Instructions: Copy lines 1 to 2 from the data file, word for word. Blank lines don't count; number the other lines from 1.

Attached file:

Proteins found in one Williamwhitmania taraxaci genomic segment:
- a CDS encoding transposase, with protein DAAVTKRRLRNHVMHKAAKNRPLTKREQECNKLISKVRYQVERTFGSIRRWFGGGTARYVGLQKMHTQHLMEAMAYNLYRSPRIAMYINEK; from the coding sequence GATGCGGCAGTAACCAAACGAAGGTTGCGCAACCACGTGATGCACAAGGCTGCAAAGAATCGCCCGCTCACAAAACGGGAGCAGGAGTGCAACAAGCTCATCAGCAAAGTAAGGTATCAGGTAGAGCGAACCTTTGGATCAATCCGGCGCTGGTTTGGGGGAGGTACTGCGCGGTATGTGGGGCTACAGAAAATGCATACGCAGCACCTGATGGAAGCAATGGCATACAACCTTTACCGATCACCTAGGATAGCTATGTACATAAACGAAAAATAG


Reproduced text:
Proteins found in one Williamwhitmania taraxaci genomic segment:
- a CDS encoding transposase, with protein DAAVTKRRLRNHVMHKAAKNRPLTKREQECNKLISKVRYQVERTFGSIRRWFGGGTARYVGLQKMHTQHLMEAMAYNLYRSPRIAMYINEK; from the coding sequence GATGCGGCAGTAACCAAACGAAGGTTGCGCAACCACGTGATGCACAAGGCTGCAAAGAATCGCCCGCTCACAAAACGGGAGCAGGAGTGCAACAAGCTCATCAGCAAAGTAAGGTATCAGGTAGAGCGAACCTTTGGATCAATCCGGCGCTGGTTTGGGGGAGGTACTGCGCGGTATGTGGGGCTACAGAAAATGCATACGCAGCACCTGATGGAAGCAATGGCATACAACCTTTACCGATCACCTAGGATAGCTATGTACATAAACGAAAAATAG